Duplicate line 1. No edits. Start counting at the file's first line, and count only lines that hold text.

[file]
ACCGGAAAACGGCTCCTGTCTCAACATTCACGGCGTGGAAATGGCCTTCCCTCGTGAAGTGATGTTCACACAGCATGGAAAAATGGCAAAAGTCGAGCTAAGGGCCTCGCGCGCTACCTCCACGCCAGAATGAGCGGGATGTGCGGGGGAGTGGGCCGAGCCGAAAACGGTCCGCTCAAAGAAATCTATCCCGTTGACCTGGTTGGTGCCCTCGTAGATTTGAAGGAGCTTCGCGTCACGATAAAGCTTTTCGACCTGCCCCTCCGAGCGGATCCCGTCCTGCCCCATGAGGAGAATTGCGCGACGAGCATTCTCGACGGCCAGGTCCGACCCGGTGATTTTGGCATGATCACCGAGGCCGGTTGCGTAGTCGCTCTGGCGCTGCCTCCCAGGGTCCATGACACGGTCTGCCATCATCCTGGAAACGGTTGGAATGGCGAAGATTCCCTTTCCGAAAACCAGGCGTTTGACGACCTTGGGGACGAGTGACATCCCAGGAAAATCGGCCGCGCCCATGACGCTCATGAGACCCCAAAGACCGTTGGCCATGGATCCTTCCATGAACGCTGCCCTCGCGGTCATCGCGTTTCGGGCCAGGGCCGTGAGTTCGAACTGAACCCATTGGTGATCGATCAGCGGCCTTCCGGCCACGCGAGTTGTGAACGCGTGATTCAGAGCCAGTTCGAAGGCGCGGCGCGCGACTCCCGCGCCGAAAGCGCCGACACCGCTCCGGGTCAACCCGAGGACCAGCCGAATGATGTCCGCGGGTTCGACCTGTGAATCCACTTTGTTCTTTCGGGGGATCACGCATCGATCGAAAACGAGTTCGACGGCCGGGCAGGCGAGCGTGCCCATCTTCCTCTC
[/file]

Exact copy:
ACCGGAAAACGGCTCCTGTCTCAACATTCACGGCGTGGAAATGGCCTTCCCTCGTGAAGTGATGTTCACACAGCATGGAAAAATGGCAAAAGTCGAGCTAAGGGCCTCGCGCGCTACCTCCACGCCAGAATGAGCGGGATGTGCGGGGGAGTGGGCCGAGCCGAAAACGGTCCGCTCAAAGAAATCTATCCCGTTGACCTGGTTGGTGCCCTCGTAGATTTGAAGGAGCTTCGCGTCACGATAAAGCTTTTCGACCTGCCCCTCCGAGCGGATCCCGTCCTGCCCCATGAGGAGAATTGCGCGACGAGCATTCTCGACGGCCAGGTCCGACCCGGTGATTTTGGCATGATCACCGAGGCCGGTTGCGTAGTCGCTCTGGCGCTGCCTCCCAGGGTCCATGACACGGTCTGCCATCATCCTGGAAACGGTTGGAATGGCGAAGATTCCCTTTCCGAAAACCAGGCGTTTGACGACCTTGGGGACGAGTGACATCCCAGGAAAATCGGCCGCGCCCATGACGCTCATGAGACCCCAAAGACCGTTGGCCATGGATCCTTCCATGAACGCTGCCCTCGCGGTCATCGCGTTTCGGGCCAGGGCCGTGAGTTCGAACTGAACCCATTGGTGATCGATCAGCGGCCTTCCGGCCACGCGAGTTGTGAACGCGTGATTCAGAGCCAGTTCGAAGGCGCGGCGCGCGACTCCCGCGCCGAAAGCGCCGACACCGCTCCGGGTCAACCCGAGGACCAGCCGAATGATGTCCGCGGGTTCGACCTGTGAATCCACTTTGTTCTTTCGGGGGATCACGCATCGATCGAAAACGAGTTCGACGGCCGGGCAGGCGAGCGTGCCCATCTTCCTCTC